2016 International Women’s Day March 8, at the UN, Around the World (03/08/2016)
Date: March 7, 2016
2016 International Women’s Day March 8, at the UN, Around the World
Photo: UN Women/Ryan Brown
The 2016 theme for International Women’s Day is “Planet 50-50 by 2030: Step It Up for Gender Equality”.
The United Nations observance on 8 March will reflect on how to accelerate the 2030 Agenda, building momentum for the effective implementation of the new Sustainable Development Goals. It will equally focus on new commitments under UN Women’s Step It Up initiative, and other existing commitments on gender equality, women’s empowerment and women’s human rights. Events
The official UN commemoration will take place in the Trusteeship Council at the UN Secretariat in New York City from 10 a.m.-12.45 p.m. It will consist of a series of musical performances and two panel discussions. The first, from 10-11.15 a.m., will reflect on what a gender-equal planet means and how to achieve it by 2030 by joining the efforts of the United Nations, governments, civil society and the private sector.
For the second panel, entitled “The Push for Parity”, panelists will probe the progress made in achieving gender equality in the UN system, examine the challenges remaining and unpack how to mainstream gender perspectives from 11.15 a.m.–12.45 p.m.
Watch the live webcast here, from 10 a.m.-12.45 p.m. on 8 March!
Also on 8 March, Deputy Executive Director Lakshmi Puri will ring the opening bell at the NASDAQ Stock Exchange in New York at 9 a.m.
Similar events will take place in 34 countries around the world as part of joint awareness-raising efforts with the Global Compact. Around the world, UN Women is organizing International Women’s Day events in more than 40 countries, including: a friendly hockey match between a men’s and women’s team in Tanzania on 5 March; a march and cycling rally in New Delhi, India on 6 March; a festival with live musical and dance performances in Palestine on 8 March; marches, a football match and painting expositions across Albania from 5-8 March; and a women’s “run to Step It Up” in São Paulo, Brazil on 20 March—to name just a few.
Join the conversation for International Women’s Day, #IWD2016! Main hashtags: #IWD2016 (#DíadelaMujer, #Journéedelafemme); #Planet5050 – check out the automatic emoji on Twitter when tweeting with the hashtag #IWD2016!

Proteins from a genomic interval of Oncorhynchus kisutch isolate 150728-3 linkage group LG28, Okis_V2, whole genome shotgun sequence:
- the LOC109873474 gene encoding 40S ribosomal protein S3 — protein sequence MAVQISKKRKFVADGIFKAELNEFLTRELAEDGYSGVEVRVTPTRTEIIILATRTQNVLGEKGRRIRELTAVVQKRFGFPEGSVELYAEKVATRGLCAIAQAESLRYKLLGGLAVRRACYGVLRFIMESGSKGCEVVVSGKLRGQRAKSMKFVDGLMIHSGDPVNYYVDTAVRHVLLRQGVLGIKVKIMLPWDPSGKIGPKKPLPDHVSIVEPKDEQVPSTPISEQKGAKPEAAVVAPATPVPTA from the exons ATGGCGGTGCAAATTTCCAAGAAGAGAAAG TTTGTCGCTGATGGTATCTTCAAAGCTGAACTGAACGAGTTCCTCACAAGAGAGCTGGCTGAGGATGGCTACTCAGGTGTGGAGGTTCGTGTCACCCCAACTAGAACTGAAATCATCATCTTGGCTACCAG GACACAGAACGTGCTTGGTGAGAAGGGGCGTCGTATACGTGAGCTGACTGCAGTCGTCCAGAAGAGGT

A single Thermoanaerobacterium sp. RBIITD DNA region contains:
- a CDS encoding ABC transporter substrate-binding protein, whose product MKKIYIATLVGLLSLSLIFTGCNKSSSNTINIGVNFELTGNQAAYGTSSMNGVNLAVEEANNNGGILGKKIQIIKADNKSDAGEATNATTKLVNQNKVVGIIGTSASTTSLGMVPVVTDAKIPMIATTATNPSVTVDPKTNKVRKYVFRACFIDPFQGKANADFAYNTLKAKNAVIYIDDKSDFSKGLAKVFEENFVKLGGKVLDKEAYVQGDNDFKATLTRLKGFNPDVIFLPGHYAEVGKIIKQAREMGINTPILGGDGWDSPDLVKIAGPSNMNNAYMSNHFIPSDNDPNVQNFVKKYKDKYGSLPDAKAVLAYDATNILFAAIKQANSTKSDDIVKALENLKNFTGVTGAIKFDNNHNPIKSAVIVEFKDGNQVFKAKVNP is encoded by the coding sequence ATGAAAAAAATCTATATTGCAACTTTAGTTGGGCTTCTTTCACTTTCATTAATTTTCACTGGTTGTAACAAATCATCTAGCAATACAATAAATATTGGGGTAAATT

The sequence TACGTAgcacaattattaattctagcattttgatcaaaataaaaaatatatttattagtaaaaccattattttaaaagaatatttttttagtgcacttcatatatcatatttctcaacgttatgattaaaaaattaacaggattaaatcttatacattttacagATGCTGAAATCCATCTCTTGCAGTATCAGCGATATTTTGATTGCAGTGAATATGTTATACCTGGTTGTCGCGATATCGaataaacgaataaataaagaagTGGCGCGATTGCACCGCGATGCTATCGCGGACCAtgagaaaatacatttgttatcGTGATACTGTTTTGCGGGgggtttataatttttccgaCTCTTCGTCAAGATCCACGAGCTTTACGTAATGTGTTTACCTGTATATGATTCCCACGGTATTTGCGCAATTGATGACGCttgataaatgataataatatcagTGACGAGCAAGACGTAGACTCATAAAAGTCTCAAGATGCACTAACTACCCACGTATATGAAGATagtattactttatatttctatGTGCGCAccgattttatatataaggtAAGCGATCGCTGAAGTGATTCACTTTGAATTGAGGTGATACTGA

Main Twitter accounts: @UN_Women (English), @ONUMujeres (Spanish), @ONUFemmes (French)
Main Facebook accounts: UN Women (English), ONU Mujeres (Spanish), ONU Femmes (French)
Other accounts: Instagram, Google+, LinkedIn, Pinterest Change your Facebook and Twitter cover image with the banners available in English, Spanish and French (under “General”) here.
If you organize or participate in a local International Women’s Day event, share your images and messages on our Facebook Event page and bring your event to a global audience.
On 8 March, log into Snapchat to see the Live Story celebrating remarkable women. Follow our accounts for live coverage from the different events and share content from our social media package, which is available with images, videos and sample promotional messages in English, Spanish and French here.
The United Nations began celebrating International Women’s Day (IWD) on 8 March during International Women’s Year 1975. Two years later, in December 1977, the General Assembly adopted a resolution proclaiming a United Nations Day for Women’s Rights and International Peace to be observed on any day of the year by Member States, in accordance with their historical and national traditions.
International Women’s Day first emerged from the activities of labour movements at the turn of the twentieth century in North America and across Europe. Since those early years, International Women’s Day has assumed a new global dimension for women in developed and developing countries alike. The growing international women’s movement, which has been strengthened by four global United Nations women’s conferences, has helped make the commemoration a rallying point to build support for women’s rights and participation in the political and economic arenas.
Increasingly, International Women’s Day is a time to reflect on progress made, to call for change and to celebrate acts of courage and determination by ordinary women who have played an extraordinary role in the history of their countries and communities.